So much for the storyline.

There was a challenge ahead for the creators: cultural authenticity. Moosa grew up in Cape Town so his story does not transpose easily to a Johannesburg setting. The accent is different, the cultural references are foreign and the history is not as dense. Furthermore, what might prove acceptable to a non-Indian audience (and this film will have a general release) could easily be a big turn-off for Indian South Africans. Says Moosa: “We had to write in a way so that the script is accessible to a non-Muslim audience at all times but there will be textures that are so specific that only Muslims will get.” Not an easy task.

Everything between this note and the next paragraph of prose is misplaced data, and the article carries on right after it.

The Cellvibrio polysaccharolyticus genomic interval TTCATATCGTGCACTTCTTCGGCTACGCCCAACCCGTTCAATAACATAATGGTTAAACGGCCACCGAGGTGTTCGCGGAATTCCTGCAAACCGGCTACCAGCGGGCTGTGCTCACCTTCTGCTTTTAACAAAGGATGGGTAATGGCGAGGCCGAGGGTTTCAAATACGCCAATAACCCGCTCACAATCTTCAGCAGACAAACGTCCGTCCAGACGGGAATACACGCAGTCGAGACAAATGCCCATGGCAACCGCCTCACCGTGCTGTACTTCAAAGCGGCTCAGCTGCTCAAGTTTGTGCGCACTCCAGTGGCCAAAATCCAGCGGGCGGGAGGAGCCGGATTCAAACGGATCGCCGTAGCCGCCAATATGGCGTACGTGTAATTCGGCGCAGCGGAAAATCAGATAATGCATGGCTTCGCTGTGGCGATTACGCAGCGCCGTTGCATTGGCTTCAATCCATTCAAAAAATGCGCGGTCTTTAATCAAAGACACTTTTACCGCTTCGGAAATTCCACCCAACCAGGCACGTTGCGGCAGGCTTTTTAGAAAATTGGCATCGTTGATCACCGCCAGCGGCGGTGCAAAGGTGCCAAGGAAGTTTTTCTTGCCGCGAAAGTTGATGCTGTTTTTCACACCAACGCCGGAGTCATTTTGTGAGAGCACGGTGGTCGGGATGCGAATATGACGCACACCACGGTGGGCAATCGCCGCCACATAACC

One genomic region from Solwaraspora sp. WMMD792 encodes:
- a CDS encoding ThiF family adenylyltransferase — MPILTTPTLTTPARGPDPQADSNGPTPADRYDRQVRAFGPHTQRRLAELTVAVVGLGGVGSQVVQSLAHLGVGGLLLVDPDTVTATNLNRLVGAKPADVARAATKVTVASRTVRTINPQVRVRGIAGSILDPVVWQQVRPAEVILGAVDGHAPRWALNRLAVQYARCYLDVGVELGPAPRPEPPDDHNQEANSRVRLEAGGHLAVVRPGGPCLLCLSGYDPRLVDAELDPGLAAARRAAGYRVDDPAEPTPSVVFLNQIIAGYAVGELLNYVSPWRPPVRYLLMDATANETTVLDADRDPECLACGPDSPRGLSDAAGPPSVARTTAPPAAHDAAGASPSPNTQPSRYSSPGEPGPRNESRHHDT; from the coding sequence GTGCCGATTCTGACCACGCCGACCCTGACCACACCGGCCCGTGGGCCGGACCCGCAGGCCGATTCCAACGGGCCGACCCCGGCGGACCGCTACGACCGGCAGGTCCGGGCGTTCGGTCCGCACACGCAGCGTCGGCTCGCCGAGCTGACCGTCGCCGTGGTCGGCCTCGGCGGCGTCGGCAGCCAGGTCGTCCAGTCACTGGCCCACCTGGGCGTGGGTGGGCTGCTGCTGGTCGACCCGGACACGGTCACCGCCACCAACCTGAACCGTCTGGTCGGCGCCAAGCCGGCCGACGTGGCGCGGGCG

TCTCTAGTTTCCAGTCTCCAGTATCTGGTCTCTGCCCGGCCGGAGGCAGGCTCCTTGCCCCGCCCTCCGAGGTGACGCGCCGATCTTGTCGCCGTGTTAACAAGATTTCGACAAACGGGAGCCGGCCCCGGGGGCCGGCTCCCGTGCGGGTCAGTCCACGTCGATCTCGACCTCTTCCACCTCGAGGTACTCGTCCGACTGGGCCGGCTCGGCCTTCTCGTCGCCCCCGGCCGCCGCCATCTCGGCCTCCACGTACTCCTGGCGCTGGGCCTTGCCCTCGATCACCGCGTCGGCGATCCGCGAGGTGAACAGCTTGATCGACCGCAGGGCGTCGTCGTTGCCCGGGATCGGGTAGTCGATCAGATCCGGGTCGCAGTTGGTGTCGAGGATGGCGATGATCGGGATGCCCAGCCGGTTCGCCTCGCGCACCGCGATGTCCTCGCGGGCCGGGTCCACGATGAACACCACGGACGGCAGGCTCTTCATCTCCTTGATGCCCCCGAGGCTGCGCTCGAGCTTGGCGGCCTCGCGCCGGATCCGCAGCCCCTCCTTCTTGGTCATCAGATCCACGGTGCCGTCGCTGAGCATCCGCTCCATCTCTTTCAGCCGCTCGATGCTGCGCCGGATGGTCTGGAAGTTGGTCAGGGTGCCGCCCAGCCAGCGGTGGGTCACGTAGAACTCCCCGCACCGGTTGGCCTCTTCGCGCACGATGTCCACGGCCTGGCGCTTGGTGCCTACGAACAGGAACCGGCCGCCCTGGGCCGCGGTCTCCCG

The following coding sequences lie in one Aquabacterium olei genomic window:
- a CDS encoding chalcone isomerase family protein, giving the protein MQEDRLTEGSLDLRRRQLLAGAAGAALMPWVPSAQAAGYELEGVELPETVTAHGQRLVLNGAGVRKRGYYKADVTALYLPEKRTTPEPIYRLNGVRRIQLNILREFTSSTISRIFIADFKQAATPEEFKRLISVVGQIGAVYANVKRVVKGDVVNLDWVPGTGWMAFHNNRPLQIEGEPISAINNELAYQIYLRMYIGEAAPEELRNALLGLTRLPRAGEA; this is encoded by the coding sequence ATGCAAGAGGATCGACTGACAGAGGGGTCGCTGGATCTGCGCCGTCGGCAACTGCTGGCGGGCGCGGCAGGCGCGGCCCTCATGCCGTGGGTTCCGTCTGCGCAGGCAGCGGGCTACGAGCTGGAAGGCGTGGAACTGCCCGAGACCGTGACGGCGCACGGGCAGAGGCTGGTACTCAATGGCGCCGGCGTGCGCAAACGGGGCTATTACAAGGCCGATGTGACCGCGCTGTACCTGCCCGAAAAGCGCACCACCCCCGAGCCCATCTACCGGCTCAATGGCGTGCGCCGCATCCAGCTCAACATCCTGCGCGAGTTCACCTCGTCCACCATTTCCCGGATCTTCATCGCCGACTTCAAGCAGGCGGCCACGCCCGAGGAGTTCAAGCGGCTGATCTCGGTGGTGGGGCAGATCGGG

But luckily for Moosa, a chance meeting with playwright Atma Ayob set the wheels in motion. Moosa was performing in Laudium when Ayob approached him to act in a play she was writing. It was a light-bulb moment. “She told me she had a doctorate or a PhD in literature – I’m not sure now – and that she was a playwright and from Joburg,” remembers Moosa. “And something went ‘ka-ching’. I just had a sense. I said to her, “I don’t know about the play yet but we are doing this movie.” I sent her the script and the following day she replied with whole scenes re-written. She had injected a cultural flavour, which made me laugh because it was so real, something you can relate to.” In addition to tweaking of the cultural and social nuances, Ayob helped develop the female storylines.

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Material also stars South African-born actor Vincent Ebrahim from the British comedy series The Kumars at No. 42.